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Please use this identifier to cite or link to this item: http://arks.princeton.edu/ark:/88435/dsp01sj139462d
Title: Quantitative biology of developmental Ras signaling: from molecules to morphologies
Authors: Goyal, Yogesh
Advisors: Shvartsman, Stanislav Y
Contributors: Chemical and Biological Engineering Department
Keywords: Cancer
ERK
MEK
Optogenetics
Ras
RASopathy
Subjects: Chemical engineering
Developmental biology
Genetics
Issue Date: 2017
Publisher: Princeton, NJ : Princeton University
Abstract: Precision, reproducibility, and robustness are hallmarks of patterning events in animal development. How are such desirable properties imparted to biological systems? Specifically, what features of inductive signals allow for normal gene expression and patterning? At the same time, certain perturbations can derail development leading to abnormal outcomes. Such perturbations are often a result of alterations in the chemical properties, and thus the normal function, of signaling pathways. Can we identify causal relationships between the nature of perturbations and the emergent abnormalities? In this thesis, we attempt to answer some of these fundamental questions for developmental events driven by the highly conserved Ras signaling network. We focus primarily on the early embryonic patterning in Drosophila melanogaster, an experimental system uniquely suited for quantitative and high-throughput analyses of developmental signaling. In the first part of this thesis (Chapter 2), we developed an optogenetic system in Drosophila for activating the extracellular signal–regulated kinase (ERK), a Ras pathway readout which controls multiple cellular processes. This enabled us to systematically probe the differential contributions of dose, duration and spatial range of ERK activity on development. Remarkably, we found that embryogenesis is robust to ectopic ERK activation, except from 1-4 h post-fertilization, when perturbing the spatial extent of ERK activation leads to dramatic disruptions of patterning and morphogenesis. The second part of the thesis (Chapters 3, 4, and 5) was motivated by a growing number of studies reporting that germline mutations in components of the Ras pathway give rise to developmental abnormalities, collectively known as RASopathies. Studies in cultured cells have demonstrated that these abnormalities may be caused by altered levels of Ras signaling, but the nature of changes in developing tissues remains largely unknown. We focused on pathogenic mutations in MEK, a core Ras pathway component, and quantified spatiotemporal changes in ERK activity caused by these mutations in fixed Drosophila embryos. Surprisingly, we discovered that intrinsically active MEK variants can both increase and reduce the levels of active ERK. The sign of the effect depends on cellular context, implying that some of the resulting phenotypes in RASopathies may be caused by increased, as well as attenuated, levels of Ras signaling. Going beyond the analysis of fixed embryos, we describe a parallel live imaging approach that can significantly increase the quantitative resolution of the ongoing functional studies of Ras pathway mutations. Our findings have broad implications for the basic understanding of a large class of genetic developmental abnormalities and present rational guidelines for thinking about their origins and potential treatment. Together, my thesis combines genetic engineering, imaging, biochemistry, microfluidics, sequencing, and mathematical modeling to study developmental signaling at multiple levels of biological organization, from molecules to morphogenesis. Our work provides quantitative foundations for using multiscale approaches to uncover the general design and control principles governing natural systems.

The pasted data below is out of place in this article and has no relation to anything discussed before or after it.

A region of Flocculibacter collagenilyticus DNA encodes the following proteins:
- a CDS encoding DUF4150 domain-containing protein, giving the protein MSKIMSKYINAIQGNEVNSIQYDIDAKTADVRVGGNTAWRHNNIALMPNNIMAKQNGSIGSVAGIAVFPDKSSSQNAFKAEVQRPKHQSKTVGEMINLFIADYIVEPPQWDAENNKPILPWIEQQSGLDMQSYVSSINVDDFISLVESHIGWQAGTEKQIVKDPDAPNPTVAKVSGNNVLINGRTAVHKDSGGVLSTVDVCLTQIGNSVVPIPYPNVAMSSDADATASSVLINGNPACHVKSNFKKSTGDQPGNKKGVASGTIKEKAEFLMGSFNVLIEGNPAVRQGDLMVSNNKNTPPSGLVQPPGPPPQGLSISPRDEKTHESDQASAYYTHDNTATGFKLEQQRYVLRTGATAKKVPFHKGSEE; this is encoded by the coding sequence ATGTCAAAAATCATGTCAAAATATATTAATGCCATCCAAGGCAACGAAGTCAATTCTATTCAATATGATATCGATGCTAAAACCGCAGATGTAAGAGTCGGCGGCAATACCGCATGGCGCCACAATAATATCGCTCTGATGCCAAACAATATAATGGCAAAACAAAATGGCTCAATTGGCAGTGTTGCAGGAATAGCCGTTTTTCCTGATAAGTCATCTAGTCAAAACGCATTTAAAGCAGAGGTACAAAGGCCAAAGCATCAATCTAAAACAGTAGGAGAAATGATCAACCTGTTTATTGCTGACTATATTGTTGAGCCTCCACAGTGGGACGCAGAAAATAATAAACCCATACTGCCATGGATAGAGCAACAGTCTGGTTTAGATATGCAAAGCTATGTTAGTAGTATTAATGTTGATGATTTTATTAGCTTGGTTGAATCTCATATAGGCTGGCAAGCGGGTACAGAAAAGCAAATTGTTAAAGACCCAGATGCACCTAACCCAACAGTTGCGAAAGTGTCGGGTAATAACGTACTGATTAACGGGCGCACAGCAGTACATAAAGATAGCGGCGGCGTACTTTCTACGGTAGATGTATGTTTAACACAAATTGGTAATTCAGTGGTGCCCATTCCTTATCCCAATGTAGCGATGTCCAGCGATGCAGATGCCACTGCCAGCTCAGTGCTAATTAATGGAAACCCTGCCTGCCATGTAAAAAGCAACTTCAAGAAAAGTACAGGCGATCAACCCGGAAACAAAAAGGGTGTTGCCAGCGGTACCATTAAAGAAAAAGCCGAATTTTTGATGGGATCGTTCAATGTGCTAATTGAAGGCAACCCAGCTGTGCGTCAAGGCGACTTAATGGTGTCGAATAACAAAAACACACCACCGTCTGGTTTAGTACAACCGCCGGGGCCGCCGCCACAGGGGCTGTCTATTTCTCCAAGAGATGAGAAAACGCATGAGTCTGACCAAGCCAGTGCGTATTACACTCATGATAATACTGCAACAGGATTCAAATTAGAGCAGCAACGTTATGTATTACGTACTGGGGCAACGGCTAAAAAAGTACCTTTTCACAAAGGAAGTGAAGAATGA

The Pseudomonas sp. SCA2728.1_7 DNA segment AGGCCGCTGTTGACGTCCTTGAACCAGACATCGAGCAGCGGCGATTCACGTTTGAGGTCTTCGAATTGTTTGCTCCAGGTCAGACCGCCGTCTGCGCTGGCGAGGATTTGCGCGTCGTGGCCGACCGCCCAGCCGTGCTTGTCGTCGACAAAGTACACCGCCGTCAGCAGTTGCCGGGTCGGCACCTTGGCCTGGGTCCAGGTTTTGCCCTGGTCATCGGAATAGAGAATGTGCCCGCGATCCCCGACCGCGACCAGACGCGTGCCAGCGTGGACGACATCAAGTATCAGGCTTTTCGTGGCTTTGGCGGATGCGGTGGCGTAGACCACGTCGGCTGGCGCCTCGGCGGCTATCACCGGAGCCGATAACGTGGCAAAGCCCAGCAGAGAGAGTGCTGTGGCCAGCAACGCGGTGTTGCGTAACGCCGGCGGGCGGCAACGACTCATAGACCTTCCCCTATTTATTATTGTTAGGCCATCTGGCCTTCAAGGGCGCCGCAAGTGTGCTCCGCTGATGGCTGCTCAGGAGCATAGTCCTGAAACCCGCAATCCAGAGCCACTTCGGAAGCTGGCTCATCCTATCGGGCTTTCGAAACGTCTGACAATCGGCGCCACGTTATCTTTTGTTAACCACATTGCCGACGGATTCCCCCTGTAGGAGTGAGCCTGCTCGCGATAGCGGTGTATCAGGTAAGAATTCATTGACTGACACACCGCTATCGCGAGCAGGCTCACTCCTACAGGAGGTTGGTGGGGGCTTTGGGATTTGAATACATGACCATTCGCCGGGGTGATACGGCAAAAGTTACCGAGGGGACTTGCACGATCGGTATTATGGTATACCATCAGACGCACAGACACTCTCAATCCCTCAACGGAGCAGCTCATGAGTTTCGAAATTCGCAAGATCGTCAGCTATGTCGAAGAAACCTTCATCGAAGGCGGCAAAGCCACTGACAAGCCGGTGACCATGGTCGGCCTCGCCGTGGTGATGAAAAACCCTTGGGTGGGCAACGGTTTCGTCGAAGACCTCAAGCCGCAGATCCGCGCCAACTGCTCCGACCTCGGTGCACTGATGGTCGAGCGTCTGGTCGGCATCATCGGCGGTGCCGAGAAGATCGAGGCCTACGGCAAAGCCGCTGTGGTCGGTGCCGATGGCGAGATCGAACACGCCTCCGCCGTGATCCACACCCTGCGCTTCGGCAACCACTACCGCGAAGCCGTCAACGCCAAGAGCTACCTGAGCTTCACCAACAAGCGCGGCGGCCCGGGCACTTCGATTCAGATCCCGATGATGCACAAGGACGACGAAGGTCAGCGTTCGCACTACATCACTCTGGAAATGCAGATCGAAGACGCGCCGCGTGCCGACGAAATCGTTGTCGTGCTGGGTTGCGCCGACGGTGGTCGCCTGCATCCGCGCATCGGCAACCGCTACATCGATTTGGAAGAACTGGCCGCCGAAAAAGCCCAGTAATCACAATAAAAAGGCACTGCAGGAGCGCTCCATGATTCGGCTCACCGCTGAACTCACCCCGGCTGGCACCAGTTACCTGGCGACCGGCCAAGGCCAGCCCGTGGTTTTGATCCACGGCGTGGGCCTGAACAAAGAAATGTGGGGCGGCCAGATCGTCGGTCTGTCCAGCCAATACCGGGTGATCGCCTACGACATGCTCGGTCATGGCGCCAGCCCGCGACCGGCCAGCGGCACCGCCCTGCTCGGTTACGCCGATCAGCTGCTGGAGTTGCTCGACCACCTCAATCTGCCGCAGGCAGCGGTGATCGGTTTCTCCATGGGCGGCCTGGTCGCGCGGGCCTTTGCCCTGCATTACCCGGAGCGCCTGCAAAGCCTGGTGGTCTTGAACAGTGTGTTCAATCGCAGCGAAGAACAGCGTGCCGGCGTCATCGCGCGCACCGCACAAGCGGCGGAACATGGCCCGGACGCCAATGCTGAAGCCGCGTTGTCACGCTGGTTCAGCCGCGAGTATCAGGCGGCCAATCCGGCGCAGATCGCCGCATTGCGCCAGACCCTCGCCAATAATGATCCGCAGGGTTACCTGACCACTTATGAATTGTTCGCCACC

URI: http://arks.princeton.edu/ark:/88435/dsp01sj139462d
Alternate format: The Mudd Manuscript Library retains one bound copy of each dissertation. Search for these copies in the library's main catalog: catalog.princeton.edu
Type of Material: Academic dissertations (Ph.D.)
Language: en
Appears in Collections:Chemical and Biological Engineering

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